Young computer programmer Rob Donovan receives an emergency call from his boss at the First Malden Bank in Boston after the first successful cyberattack in American banking history scrambles thousands of account records. First Malden’s survival is on the line as furious customers and voracious reporters descend on the bank. Rob is part of the team trying to fix the damage, until the FBI charges him with the crime and brings his world crashing down. Facing prison time and the loss of his fiancée Lesley, Rob’s only chance of reclaiming his life lies in cutting through a web of mistrust and betrayal to uncover the startling truth behind the attack.
“McAllister keeps the tension high with a new surprise on every page. A master of the genre, the realism screams from every chapter.” – Gary Ryman, Author of “Fire Men: Stories From Three Generations of a Firefighting Family”
Rob and Lesley sat on a bench by the Charles River Basin while seagulls wheeled lazily overhead. Pigeons squabbled and searched the paved walkway for tidbits.
The late-morning sun struggled to provide the heat it would so easily dispense during the afternoon. Lesley hugged herself to stay warm but Rob knew this was not the right moment to slide over and put an arm around her. The walk from the courthouse had been a silent affair.
Rob had never truly understood what freedom meant before. The on-again, off-again breeze felt fresher on his face than he could ever remember. The walkway stretched off into the distance along the river and he was free to walk the entire length of it if that was what he felt like doing. He could choose. No bars or guards prevented him from standing up and walking off. The simple fact of it was intoxicating.
He looked to his right, toward where the Charles River met the Atlantic. He pictured himself on the water, rowing. Long, effortless strokes that propelled him further and further east with each pull. Spray from the bow splashed on his back, soaking him, cleansing him. Freeing him. He could just keep going, never look back.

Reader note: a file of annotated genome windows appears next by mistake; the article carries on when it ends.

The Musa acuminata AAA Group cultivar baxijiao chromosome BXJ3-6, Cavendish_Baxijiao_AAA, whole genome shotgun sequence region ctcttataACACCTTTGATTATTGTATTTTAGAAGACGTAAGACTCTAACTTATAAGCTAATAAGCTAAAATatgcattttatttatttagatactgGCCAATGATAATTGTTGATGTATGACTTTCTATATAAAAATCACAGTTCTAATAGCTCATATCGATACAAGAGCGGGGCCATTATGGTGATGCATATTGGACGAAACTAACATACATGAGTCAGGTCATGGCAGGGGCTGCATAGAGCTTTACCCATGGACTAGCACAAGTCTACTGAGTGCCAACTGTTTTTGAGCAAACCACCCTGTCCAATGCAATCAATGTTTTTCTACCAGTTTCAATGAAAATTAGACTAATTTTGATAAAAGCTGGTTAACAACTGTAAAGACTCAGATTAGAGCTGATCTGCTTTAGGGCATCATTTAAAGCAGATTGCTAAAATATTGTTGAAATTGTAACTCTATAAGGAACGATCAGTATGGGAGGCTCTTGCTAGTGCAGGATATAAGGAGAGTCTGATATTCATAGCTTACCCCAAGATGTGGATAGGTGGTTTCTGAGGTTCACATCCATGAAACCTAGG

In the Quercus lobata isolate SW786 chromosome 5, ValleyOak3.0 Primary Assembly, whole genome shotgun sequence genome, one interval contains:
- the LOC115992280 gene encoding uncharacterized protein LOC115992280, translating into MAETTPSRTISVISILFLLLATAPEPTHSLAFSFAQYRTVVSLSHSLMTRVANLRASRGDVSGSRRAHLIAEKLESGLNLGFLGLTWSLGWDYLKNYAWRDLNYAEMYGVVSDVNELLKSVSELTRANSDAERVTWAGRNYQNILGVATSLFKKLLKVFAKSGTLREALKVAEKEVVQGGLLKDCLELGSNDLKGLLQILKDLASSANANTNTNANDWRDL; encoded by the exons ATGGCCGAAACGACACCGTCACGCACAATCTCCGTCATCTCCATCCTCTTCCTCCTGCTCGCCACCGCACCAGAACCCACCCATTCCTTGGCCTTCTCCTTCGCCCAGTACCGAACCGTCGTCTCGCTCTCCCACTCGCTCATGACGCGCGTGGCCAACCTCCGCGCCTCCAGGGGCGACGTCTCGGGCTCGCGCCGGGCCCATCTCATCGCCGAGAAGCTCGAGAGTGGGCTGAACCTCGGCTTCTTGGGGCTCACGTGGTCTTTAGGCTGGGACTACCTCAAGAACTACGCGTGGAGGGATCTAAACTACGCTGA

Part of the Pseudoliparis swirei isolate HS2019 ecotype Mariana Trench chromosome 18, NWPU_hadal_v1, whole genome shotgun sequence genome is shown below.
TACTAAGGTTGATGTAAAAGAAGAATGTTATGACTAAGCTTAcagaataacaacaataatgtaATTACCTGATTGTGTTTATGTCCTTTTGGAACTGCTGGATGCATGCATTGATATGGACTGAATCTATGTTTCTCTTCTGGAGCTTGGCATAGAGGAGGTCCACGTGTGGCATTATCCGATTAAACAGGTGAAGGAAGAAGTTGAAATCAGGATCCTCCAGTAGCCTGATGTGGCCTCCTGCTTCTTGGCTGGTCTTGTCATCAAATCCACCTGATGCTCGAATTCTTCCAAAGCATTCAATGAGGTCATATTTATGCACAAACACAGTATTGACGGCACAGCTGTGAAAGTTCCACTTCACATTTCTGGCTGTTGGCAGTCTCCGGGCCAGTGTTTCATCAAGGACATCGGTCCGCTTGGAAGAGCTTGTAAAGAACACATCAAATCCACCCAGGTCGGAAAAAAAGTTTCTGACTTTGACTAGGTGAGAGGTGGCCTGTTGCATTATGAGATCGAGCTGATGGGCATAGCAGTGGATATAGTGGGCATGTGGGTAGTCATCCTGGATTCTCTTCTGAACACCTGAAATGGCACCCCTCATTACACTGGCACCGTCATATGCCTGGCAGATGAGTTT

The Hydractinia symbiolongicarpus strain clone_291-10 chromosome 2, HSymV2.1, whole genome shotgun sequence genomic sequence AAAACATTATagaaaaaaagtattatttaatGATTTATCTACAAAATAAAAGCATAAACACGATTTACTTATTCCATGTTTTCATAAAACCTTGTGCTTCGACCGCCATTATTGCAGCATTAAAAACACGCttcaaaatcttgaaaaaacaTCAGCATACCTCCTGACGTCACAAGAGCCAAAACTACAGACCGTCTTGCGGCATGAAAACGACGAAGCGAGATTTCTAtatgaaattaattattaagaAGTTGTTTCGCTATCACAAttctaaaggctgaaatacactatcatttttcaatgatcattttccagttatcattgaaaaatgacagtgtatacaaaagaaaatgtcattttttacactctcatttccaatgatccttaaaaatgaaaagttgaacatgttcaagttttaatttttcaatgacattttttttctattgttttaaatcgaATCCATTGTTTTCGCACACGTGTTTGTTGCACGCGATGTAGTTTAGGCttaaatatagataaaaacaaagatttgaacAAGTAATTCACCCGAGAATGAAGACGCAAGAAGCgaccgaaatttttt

Or a quick plane ride. But to where? South America, maybe. Which countries had extradition treaties?
Right. As if.
No, in two short months he had to go back in a courtroom and face the possibility―the strong possibility it seemed―of going to prison. He felt a cold shiver shake his shoulders and run down his back.
Lesley interrupted his thoughts. “It was nice of your parents to give Mom a lift back to my place.”
“They’re heading back home to Worcester, and it was right on their way.” Rob shrugged. “And I think they could tell we wanted to be alone.”
She took a deep, raggedy breath.
“This is a nightmare,” she said without looking at him. “The whole thing. The engagement, Uncle Stan, the mess at the TV station. Even my mother. It feels like the whole world exploded and the pieces landed on us.”
“What’s wrong with your mother?”
“She’s upset,” Lesley said. “Doesn’t want me to get hurt.”
Rob felt himself deflate even more. “And she thinks I’m some big criminal.”
Lesley didn’t deny it, which was answer enough.
“Figures,” he said.
The hardening of Lesley’s jaw and the sharp flash of her eyes should have been a warning to Rob of what was to come. He was in no mood to read the signs, though, even those the size of billboards.
“It really ticks me off that everybody assumes the police are right about me,” he said. “This is hard enough without people jumping to conclusions.”
“Don’t lay your problems on her. She didn’t cause them.”
Rob scowled at her. “Oh, and I did, right?”
Her nostrils flared as she returned his glare. “You think this is easy for me?” she said. “I feel like I’m being ripped apart by chains pulling in ten different directions.”